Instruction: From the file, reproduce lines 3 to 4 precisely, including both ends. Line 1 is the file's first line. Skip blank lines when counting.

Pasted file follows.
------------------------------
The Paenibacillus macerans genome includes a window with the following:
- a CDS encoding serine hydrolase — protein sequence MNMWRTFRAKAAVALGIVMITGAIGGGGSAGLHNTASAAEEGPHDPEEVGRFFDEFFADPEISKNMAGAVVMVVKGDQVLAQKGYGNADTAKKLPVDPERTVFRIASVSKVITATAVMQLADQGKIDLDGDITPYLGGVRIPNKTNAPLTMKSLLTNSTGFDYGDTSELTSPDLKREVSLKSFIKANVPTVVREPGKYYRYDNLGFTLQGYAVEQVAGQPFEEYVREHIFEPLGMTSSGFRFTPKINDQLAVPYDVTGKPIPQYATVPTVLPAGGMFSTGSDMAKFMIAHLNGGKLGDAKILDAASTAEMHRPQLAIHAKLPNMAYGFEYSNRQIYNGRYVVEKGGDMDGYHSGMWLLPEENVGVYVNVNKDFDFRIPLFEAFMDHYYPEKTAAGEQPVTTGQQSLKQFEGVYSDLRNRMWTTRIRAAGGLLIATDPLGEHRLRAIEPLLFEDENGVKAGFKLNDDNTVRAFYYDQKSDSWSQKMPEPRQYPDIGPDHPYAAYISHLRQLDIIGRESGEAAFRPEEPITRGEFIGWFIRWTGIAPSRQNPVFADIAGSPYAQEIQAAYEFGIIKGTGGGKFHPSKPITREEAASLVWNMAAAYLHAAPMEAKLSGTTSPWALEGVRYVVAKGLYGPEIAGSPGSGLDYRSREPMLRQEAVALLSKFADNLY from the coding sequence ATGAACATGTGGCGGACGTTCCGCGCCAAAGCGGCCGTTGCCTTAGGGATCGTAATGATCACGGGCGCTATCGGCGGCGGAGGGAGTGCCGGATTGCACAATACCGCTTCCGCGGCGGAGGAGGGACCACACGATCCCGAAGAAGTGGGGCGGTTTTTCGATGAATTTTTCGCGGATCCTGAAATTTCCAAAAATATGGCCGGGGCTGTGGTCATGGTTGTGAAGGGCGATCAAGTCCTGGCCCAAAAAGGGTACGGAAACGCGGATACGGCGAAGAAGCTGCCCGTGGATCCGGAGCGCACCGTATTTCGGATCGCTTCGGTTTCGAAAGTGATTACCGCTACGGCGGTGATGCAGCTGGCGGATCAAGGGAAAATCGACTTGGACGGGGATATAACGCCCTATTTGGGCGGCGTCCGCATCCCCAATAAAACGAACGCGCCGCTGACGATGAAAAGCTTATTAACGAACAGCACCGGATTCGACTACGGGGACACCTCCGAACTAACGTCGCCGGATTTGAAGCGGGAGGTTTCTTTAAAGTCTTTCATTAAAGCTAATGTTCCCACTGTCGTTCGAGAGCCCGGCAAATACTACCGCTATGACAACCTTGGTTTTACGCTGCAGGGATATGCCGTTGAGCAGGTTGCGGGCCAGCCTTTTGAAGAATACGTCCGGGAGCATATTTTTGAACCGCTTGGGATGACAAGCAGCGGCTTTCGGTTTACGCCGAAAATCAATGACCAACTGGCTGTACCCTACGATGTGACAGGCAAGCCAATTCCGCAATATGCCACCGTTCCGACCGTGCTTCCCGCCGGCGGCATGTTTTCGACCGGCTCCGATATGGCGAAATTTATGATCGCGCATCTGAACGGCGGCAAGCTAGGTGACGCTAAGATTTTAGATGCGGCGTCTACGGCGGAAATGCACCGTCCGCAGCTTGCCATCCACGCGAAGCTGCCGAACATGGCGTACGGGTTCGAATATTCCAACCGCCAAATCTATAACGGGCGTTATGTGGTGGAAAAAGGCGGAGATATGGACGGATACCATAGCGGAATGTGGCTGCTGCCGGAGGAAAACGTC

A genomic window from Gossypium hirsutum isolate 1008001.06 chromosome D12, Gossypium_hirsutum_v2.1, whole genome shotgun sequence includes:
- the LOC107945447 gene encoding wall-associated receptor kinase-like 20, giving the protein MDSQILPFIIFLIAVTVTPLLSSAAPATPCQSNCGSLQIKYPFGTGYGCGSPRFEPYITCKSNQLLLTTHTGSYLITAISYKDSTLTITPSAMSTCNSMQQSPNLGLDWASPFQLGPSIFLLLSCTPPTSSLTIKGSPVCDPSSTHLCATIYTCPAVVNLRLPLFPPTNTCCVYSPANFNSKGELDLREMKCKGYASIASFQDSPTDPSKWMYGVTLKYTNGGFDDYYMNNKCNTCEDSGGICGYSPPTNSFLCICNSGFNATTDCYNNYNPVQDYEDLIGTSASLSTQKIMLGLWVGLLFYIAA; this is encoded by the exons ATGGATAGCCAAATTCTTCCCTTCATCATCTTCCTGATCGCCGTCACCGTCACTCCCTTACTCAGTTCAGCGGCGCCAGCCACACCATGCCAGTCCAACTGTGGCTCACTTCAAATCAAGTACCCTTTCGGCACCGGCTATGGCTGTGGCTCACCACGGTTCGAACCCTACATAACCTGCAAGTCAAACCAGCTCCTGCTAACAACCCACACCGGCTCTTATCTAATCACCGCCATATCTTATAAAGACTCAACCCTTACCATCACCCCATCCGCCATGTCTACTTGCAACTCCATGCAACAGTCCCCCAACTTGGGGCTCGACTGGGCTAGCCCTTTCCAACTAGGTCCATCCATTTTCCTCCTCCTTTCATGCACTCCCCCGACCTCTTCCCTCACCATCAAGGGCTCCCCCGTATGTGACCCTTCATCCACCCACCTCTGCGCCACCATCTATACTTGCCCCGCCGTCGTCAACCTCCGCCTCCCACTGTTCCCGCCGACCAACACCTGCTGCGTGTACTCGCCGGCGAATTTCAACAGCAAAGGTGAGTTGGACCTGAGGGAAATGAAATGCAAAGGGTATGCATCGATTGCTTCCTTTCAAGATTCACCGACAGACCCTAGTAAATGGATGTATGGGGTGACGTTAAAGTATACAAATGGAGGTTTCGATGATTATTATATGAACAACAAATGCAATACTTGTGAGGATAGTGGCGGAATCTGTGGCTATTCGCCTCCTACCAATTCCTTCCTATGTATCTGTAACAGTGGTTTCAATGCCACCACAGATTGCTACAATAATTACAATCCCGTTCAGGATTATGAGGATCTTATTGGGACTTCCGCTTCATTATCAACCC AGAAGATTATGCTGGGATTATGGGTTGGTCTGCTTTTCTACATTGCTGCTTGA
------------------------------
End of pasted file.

A genomic window from Gossypium hirsutum isolate 1008001.06 chromosome D12, Gossypium_hirsutum_v2.1, whole genome shotgun sequence includes:
- the LOC107945447 gene encoding wall-associated receptor kinase-like 20, giving the protein MDSQILPFIIFLIAVTVTPLLSSAAPATPCQSNCGSLQIKYPFGTGYGCGSPRFEPYITCKSNQLLLTTHTGSYLITAISYKDSTLTITPSAMSTCNSMQQSPNLGLDWASPFQLGPSIFLLLSCTPPTSSLTIKGSPVCDPSSTHLCATIYTCPAVVNLRLPLFPPTNTCCVYSPANFNSKGELDLREMKCKGYASIASFQDSPTDPSKWMYGVTLKYTNGGFDDYYMNNKCNTCEDSGGICGYSPPTNSFLCICNSGFNATTDCYNNYNPVQDYEDLIGTSASLSTQKIMLGLWVGLLFYIAA; this is encoded by the exons ATGGATAGCCAAATTCTTCCCTTCATCATCTTCCTGATCGCCGTCACCGTCACTCCCTTACTCAGTTCAGCGGCGCCAGCCACACCATGCCAGTCCAACTGTGGCTCACTTCAAATCAAGTACCCTTTCGGCACCGGCTATGGCTGTGGCTCACCACGGTTCGAACCCTACATAACCTGCAAGTCAAACCAGCTCCTGCTAACAACCCACACCGGCTCTTATCTAATCACCGCCATATCTTATAAAGACTCAACCCTTACCATCACCCCATCCGCCATGTCTACTTGCAACTCCATGCAACAGTCCCCCAACTTGGGGCTCGACTGGGCTAGCCCTTTCCAACTAGGTCCATCCATTTTCCTCCTCCTTTCATGCACTCCCCCGACCTCTTCCCTCACCATCAAGGGCTCCCCCGTATGTGACCCTTCATCCACCCACCTCTGCGCCACCATCTATACTTGCCCCGCCGTCGTCAACCTCCGCCTCCCACTGTTCCCGCCGACCAACACCTGCTGCGTGTACTCGCCGGCGAATTTCAACAGCAAAGGTGAGTTGGACCTGAGGGAAATGAAATGCAAAGGGTATGCATCGATTGCTTCCTTTCAAGATTCACCGACAGACCCTAGTAAATGGATGTATGGGGTGACGTTAAAGTATACAAATGGAGGTTTCGATGATTATTATATGAACAACAAATGCAATACTTGTGAGGATAGTGGCGGAATCTGTGGCTATTCGCCTCCTACCAATTCCTTCCTATGTATCTGTAACAGTGGTTTCAATGCCACCACAGATTGCTACAATAATTACAATCCCGTTCAGGATTATGAGGATCTTATTGGGACTTCCGCTTCATTATCAACCC AGAAGATTATGCTGGGATTATGGGTTGGTCTGCTTTTCTACATTGCTGCTTGA